The John Hope Franklin Humanities Institute hosted a panel Monday afternoon to discuss the implications of transgender studies on the field of gender studies.

The event featured Francisco J. Galarte, assistant professor of gender and women's studies at the University of Arizona, as well as Toby Beauchamp, assistant professor of gender and women's studies at the University of Illinois at Urbana-Champaign. The two scholars discussed how some areas of transgender studies can pose problems to the decades-old framework of gender studies and how they teach transgender studies in their own classrooms. 

“I do not teach students to approach papers from the trans perspective," Galarte said. "I teach students a way to approach the texts that does not emphasize mastery or closure, but to gain pleasure from the unfinishedness."

He explained that he situates the essays he uses in his classes within a larger body of work—for example, transgender work in the context of Chicano culture—because he believes it is necessary to place the writings in context to fully understand them.

“Some of the presumptions of Chicano culture, the masculinity and the patriarchy, render the trans identity impossible,” Galarte said.

Galarte added that he has adopted an intersectional approach within his classroom. He presented an example of using lesbian separatism within Chicano studies to see the possibility of transgender within that particular context, whereas others might see it as impossible.

“Where it’s easy to just critique one essay on its own, treat it as a whole larger narrative within an arc in terms of a person’s work," Galarte said. "This gives students the tools to critique [the author] in the first place."

Beauchamp addressed two main issues—strategies for introducing transgender concepts to gender and women’s studies classes with students who have limited familiarity, and challenges in pursuing these topics with people who have relevant personal experiences but less knowledge about literature.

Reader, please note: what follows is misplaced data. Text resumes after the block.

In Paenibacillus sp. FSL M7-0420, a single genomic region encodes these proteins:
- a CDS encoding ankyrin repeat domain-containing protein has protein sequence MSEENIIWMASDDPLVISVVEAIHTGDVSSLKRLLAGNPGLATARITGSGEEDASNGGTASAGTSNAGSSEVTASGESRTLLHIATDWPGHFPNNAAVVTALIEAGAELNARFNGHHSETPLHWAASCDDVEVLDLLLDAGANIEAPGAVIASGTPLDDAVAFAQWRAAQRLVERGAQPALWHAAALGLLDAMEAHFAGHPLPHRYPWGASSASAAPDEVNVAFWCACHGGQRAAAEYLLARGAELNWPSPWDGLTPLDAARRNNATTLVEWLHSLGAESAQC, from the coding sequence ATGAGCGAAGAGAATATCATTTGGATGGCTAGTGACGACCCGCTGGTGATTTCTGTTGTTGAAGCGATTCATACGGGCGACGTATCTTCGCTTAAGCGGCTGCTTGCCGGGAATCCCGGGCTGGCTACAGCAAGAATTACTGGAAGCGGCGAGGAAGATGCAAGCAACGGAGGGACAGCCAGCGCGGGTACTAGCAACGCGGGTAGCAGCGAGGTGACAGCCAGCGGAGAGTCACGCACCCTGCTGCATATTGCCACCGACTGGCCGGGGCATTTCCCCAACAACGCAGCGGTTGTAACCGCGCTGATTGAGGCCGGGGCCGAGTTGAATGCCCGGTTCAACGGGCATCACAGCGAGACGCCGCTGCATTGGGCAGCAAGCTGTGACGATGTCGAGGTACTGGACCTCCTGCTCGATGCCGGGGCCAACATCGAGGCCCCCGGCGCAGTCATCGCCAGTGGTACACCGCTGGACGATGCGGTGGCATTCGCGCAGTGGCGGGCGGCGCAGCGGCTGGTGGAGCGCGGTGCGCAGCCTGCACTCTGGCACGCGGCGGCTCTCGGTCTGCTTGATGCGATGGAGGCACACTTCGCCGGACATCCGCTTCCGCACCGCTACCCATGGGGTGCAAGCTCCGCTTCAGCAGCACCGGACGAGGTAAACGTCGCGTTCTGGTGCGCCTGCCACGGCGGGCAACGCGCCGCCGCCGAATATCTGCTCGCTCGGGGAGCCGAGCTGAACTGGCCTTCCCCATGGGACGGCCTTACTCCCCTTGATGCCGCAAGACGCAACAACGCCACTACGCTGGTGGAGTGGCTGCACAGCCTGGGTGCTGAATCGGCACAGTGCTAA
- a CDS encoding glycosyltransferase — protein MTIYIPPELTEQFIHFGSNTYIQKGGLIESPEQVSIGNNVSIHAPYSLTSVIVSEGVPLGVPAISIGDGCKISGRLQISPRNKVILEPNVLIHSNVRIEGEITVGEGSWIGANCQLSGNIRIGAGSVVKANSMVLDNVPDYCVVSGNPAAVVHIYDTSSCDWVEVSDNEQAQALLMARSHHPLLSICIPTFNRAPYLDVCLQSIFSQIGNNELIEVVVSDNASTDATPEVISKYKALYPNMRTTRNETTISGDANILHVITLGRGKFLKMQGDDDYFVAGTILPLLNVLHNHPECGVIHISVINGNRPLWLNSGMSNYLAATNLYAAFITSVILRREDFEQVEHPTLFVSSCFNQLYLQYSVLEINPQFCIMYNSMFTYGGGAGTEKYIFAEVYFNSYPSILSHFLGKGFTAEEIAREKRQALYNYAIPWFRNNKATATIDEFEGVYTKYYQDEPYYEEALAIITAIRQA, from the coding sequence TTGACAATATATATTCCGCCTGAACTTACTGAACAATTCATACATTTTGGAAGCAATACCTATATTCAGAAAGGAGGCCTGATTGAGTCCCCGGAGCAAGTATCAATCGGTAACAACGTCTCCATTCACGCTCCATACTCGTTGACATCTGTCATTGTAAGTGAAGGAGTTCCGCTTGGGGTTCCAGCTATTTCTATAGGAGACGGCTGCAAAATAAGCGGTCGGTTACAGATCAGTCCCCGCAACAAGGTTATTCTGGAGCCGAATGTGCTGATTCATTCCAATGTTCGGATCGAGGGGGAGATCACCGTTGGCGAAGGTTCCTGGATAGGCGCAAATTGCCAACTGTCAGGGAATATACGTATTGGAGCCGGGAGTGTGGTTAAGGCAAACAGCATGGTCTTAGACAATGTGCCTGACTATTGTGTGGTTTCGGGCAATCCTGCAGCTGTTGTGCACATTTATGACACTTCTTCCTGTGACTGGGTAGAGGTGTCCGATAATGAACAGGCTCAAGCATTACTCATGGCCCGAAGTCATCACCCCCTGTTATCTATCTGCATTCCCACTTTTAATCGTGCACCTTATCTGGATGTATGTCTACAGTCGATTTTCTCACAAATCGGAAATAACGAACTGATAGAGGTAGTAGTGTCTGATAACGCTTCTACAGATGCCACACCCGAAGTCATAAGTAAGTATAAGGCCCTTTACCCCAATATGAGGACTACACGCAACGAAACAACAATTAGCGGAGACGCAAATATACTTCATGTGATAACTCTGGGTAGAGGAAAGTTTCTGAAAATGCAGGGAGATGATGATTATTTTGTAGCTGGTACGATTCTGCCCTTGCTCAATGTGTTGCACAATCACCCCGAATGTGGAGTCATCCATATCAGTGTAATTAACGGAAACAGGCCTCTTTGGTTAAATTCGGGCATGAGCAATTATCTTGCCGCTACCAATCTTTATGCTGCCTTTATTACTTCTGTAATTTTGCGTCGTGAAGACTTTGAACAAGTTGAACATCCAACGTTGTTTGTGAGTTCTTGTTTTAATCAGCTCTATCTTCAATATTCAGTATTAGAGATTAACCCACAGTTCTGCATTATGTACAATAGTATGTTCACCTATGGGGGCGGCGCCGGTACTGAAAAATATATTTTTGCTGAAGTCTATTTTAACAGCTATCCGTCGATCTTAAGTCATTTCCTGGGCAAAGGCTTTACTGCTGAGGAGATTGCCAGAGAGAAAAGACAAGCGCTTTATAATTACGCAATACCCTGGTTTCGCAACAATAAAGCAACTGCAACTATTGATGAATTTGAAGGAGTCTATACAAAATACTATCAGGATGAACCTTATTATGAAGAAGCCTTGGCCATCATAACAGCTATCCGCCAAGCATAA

“The simple inclusion of transgender studies did little to reshape the framework of gender and women’s studies,” Beauchamp said. “We want to get rid of this additive model, where trans are exceptions.”

For situations in which most people in the classroom are unfamiliar with the concept of transgender, Beauchamp said he avoids introducing transgender studies as a special lecture or unit because that preserves a “pedagogical framework that maintains hegemonic gender.”

He studied the patterns in introductory gender and women’s studies textbooks, and noted that most books are organized around issues in relation to women—for example, “women and health” or “women and war.”

In contrast, Beauchamp favors a textbook that never explicitly discusses transgender studies.

“[That kind of textbook] implicitly refuses the notion that we can easily recognize what is trans and what is not trans,” Beauchamp said.

On the other hand, when Beauchamp is teaching an upper-division class with students who are personally familiar with the material, he faces different challenges.

“How can we encourage students to critically examine [relevant] terms when those may be the terms that they themselves are using?” Beauchamp asked.

He suggested that professors “ask students to think about what the concept of transgender actually encompasses” in a separate unit on naming and classification.

Beauchamp and Galarte both agreed that transgender studies is an emerging field and that the efforts in their classrooms contribute to it.

“I see our work together as questioning the value of truth as applied to the concept of transgender,” Beauchamp said.